Hello friends! This is the goal, just so you know. Fill your bucket with grapes, again, and again, and again, until the boss says it’s time to go home.
Once again, telling people you’re doing research for a novel you’re writing opens a plethora of doors. When we met Pierre Thomann last spring, and he gave us the private tour of his chapel, I was elated. Then, I discovered a Pinot Gris Grand Cru among his cadre of wines that tasted like the nectar of the gods. He began explaining about growing grapes and the whole wine making process once I told him I needed to know for my story. I decided to be brave and ask if it would be possible, when we returned in the fall, to pick grapes in his vineyards. HE SAID YES!
(My grape-harvesting buddies.)
So here we are picking grapes the last week of harvest. This was the day to pick Gewurztraminier Grand Cru grapes. (Say that 5 times really fast.) Jim and I met Pierre and his wife, Titia, at their home/shop in Kaysersberg and drove up into the vineyards. We were paired up with someone to pick along side. I scored and got Titia. Maybe she thought I would need more help. After a very quick lesson in what was good enough to pick and what was not, we began.
(Me in my new French headband.)
This is not a job for the faint of back. It was a beautiful sunny day. There we were in a vineyard, with a French vineyard owner, and his family, and his workers picking grapes. And they were all speaking French and laughing, and it was like we were in a movie. A very lovely movie. Someone came along fairly often checking our bucket and replacing it when it was full. The buckets were then taken to a large bin on a trailer. The owner and his son would take each grape one by one, inspect them, and drop only the perfect ones into the bin. This, among many other things, makes a grape good enough to be a Grand Cru.
Jim and I picked enough grapes between us in one afternoon to make 200+ bottles of wine. Not bad for a couple of newbies. We did all take a break mid-pick. At which point all the smart phones came out of pockets and lots of photos were taken with the crazy American writer and her husband, who volunteered to pick grapes for free for the purpose of research. So what I thought was romantic and such an adventure, was for them life as they know it. And this is why I write fiction. Taking people who believe they are living ordinary lives and making them appear fantastic, romantic, legendary.
(Me and Pierre in his wine shop.)
After picking grapes, we went to visit Pierre again and bought some of my favorite wine. He then took us on a tour of the inner courtyard, where the chapel sits. He explained that his family has been in the wine business since 1525. They started as wine barrel makers and obtained vineyards by 1600. This business has passed from father to son since 1525! His great grandparents married and joined vineyards. His great grandmother was a Saltzman (good French name), thus the business name Saltzman-Thomann. Pierre’s grandmother was niece of the Abbess of the Abbey of Alspach, here in Alsace. (How about that for a lovely alliteration.) Because of said grandmother, their family inherited this property in the 1700s, with the chapel and the building that was the original Abbey, built in the 1300s.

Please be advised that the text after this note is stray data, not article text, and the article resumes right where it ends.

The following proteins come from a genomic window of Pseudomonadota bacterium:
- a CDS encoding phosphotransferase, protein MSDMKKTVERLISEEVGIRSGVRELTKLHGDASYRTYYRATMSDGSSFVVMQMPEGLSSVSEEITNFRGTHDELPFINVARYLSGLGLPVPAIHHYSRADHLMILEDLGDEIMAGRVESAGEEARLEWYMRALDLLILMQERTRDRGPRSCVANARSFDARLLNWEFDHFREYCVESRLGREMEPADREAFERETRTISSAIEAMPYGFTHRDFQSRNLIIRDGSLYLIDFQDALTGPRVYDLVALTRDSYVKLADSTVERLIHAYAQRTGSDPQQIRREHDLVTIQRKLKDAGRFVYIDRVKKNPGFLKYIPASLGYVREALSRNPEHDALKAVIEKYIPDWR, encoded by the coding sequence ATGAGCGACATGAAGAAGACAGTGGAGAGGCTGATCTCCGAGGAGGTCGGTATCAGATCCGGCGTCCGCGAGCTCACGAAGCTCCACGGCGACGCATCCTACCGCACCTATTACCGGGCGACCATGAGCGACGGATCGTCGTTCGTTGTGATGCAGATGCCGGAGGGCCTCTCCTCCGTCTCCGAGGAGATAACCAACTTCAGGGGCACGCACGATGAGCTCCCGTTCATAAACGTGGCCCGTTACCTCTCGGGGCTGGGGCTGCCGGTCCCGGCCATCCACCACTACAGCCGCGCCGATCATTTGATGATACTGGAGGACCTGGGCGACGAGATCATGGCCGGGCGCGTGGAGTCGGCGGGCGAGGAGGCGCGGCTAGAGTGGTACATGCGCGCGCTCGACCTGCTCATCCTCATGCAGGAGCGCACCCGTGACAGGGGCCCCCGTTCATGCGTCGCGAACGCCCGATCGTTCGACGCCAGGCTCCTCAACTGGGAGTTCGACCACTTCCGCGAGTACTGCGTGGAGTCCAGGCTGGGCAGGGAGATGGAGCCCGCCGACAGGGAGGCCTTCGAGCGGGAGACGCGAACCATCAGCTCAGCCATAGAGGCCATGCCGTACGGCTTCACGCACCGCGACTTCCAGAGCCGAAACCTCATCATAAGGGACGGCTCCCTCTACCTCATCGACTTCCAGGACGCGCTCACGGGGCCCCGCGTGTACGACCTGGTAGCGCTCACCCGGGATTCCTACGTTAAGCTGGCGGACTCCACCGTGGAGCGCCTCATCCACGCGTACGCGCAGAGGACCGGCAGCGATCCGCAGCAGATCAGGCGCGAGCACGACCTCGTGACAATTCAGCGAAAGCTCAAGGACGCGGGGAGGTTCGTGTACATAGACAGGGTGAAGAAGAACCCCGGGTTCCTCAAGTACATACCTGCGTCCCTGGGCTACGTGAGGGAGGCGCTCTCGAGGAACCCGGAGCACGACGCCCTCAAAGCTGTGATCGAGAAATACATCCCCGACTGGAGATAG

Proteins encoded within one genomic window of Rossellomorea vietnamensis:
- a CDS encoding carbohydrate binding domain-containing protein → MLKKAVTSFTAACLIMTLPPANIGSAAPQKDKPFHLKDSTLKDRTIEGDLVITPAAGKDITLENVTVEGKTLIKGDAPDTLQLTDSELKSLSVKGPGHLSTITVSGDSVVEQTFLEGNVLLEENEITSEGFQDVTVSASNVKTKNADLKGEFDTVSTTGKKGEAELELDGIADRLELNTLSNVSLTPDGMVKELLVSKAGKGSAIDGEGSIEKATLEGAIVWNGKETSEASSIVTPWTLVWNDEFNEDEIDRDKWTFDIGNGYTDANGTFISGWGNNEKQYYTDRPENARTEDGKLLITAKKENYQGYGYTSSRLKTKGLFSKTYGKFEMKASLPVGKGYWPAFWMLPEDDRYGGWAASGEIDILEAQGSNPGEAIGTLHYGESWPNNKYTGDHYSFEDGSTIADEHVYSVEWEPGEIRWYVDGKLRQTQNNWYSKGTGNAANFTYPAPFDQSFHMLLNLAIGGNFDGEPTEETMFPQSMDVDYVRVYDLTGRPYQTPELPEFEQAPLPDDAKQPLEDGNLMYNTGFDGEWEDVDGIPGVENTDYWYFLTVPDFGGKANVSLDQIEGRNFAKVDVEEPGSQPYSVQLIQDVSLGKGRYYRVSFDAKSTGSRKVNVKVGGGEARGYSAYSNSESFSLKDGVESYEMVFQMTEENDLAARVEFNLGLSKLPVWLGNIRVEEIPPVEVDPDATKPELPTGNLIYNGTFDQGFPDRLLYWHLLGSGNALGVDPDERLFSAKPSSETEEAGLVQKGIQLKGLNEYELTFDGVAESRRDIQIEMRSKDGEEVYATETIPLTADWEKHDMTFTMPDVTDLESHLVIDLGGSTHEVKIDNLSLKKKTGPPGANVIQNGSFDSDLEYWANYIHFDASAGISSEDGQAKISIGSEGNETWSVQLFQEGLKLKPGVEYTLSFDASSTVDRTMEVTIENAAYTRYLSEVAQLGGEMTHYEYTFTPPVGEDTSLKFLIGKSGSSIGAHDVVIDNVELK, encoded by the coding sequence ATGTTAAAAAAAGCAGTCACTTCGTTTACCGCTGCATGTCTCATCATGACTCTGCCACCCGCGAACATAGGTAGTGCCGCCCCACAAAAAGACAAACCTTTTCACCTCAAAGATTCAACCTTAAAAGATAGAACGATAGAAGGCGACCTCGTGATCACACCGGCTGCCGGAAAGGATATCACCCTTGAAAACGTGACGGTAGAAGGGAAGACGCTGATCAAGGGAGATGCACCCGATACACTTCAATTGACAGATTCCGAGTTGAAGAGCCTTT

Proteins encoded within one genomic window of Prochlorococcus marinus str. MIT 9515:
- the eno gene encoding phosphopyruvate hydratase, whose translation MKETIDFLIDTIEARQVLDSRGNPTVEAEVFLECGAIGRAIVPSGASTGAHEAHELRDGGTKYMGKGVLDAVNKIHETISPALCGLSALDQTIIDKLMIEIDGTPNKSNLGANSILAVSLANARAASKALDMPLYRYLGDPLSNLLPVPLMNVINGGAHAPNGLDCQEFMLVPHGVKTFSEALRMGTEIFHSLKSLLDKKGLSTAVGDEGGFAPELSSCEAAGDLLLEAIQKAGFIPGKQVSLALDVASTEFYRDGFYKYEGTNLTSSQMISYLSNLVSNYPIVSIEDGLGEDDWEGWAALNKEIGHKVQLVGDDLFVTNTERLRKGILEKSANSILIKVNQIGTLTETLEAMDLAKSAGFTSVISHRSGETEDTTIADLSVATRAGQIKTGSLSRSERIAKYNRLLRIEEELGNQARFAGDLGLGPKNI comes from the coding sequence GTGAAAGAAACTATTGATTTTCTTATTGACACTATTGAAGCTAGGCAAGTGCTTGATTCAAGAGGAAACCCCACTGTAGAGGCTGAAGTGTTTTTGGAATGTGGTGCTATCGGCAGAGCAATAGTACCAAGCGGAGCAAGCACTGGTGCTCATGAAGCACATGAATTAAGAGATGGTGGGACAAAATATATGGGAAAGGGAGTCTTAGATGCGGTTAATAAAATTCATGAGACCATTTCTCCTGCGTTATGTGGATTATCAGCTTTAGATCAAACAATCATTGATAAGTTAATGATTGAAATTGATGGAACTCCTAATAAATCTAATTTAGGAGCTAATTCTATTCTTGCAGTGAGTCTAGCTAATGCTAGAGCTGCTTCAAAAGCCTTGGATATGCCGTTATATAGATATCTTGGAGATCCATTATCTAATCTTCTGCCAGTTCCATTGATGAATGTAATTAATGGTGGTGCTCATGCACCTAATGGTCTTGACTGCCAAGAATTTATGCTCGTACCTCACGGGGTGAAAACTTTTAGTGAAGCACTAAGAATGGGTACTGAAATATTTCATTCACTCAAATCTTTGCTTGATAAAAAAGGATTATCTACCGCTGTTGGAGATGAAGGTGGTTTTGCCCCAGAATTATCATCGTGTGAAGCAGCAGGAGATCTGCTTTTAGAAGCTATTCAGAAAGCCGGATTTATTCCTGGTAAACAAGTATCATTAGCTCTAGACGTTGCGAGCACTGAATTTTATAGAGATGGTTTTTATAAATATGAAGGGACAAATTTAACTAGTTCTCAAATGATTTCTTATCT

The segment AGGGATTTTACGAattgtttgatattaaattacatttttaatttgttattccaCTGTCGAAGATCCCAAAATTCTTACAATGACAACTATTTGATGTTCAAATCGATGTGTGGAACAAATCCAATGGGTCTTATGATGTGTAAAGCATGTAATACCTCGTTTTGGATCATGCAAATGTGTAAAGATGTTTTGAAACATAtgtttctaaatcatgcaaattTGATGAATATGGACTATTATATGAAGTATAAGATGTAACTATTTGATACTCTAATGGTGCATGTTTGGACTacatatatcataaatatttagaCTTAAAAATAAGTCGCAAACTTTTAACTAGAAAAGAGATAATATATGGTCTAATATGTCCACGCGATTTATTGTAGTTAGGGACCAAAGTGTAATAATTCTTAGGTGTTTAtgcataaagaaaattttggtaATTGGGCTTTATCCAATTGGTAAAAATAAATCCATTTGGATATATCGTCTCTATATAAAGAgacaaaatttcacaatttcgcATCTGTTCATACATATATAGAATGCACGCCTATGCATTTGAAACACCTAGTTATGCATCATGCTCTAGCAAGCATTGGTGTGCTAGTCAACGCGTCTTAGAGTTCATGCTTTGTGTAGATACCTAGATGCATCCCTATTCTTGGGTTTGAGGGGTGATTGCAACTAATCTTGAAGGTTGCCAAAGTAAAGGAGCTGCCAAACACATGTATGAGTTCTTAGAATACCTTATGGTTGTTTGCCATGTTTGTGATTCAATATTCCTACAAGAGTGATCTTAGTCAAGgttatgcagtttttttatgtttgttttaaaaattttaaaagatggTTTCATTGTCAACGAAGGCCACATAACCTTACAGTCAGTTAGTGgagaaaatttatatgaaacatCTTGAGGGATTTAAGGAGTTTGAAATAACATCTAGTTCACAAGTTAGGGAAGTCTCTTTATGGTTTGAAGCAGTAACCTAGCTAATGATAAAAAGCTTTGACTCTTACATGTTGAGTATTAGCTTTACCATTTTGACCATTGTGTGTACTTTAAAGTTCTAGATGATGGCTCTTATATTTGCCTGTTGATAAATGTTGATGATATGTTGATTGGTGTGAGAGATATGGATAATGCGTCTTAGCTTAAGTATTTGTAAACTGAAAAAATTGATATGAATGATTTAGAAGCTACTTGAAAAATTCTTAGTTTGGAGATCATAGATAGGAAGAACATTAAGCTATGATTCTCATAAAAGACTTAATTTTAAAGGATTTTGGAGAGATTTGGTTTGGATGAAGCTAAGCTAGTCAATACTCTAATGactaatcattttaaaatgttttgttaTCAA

(The staff of the Abbess of Alspach from 1700s. It is displayed on the wall in the chapel.)
(The former Abbey, later it was a hospital, now a residence.)
The Abbey had an extensive wine cellar and vineyards. It was built around 1440. Across from the Abbey in the courtyard is a doorway that used to lead to the bakery for the Abbey. There is a date of 1580 and the symbol for bakery above the door. Attached to the chapel is the butcher. The sign above its doorway has a date of 1739. As you can see, the Abbey was self-contained. Of course, many people in the valley worked the Abbey lands and paid with their harvests. Tithes were high.
(Door to ancient bakery. 1580)
(Door to butcher. 1739)
(Date and symbol above doorway of butcher shop.)
Finally, Pierre took us into the cellar of the ancient abbey. The original wooden wine barrels are still there. They no longer use these as of several years ago when they changed to stainless steel tanks. When it was time to clean the interior of these barrels. Someone, (Pierre was the one to do this most often.) had to climb inside through an opening 10″ high by 15-18″ wide. He told us he had to raise his hands over his head and put them together like he was diving and go into the barrel, twisting his body as he went. WHAT? I was claustrophobic just listening to him tell about it! Anyway, now they are taking apart the barrels and labeling them piece by piece so they can put them back together somewhere outside the cellar. Pierre also said that during WWII many of the neighbors would come into this cellar along with his family to hide during air raids. We stood in the cellar for a few moments quietly, and I tried to imagine the fear they must have felt. The parents trying to console their children as the sound of war raged outside. Thankfully, only a few houses where destroyed in this small village during the war. The village down the road was not so fortunate. It was leveled. Not a house left standing. Tragic.
(Pierre and me in front of a wine barrel.)
So there you have it. Just a few snippets from our wine picking adventure last fall. I hope you enjoyed your time with us and will take a moment to feel the stickiness of the grape juice on your fingers. Now breathe in deeply as you raise your hands to your face. Ahh. The sweet smell of the nectar of the gods.
I will end our day’s journey with a few pictures of the vineyards once the harvest has ended. It’s late October and soon the leaves will fall from the vines, and they will sleep through the long winter ahead. Until next time. Bonjour.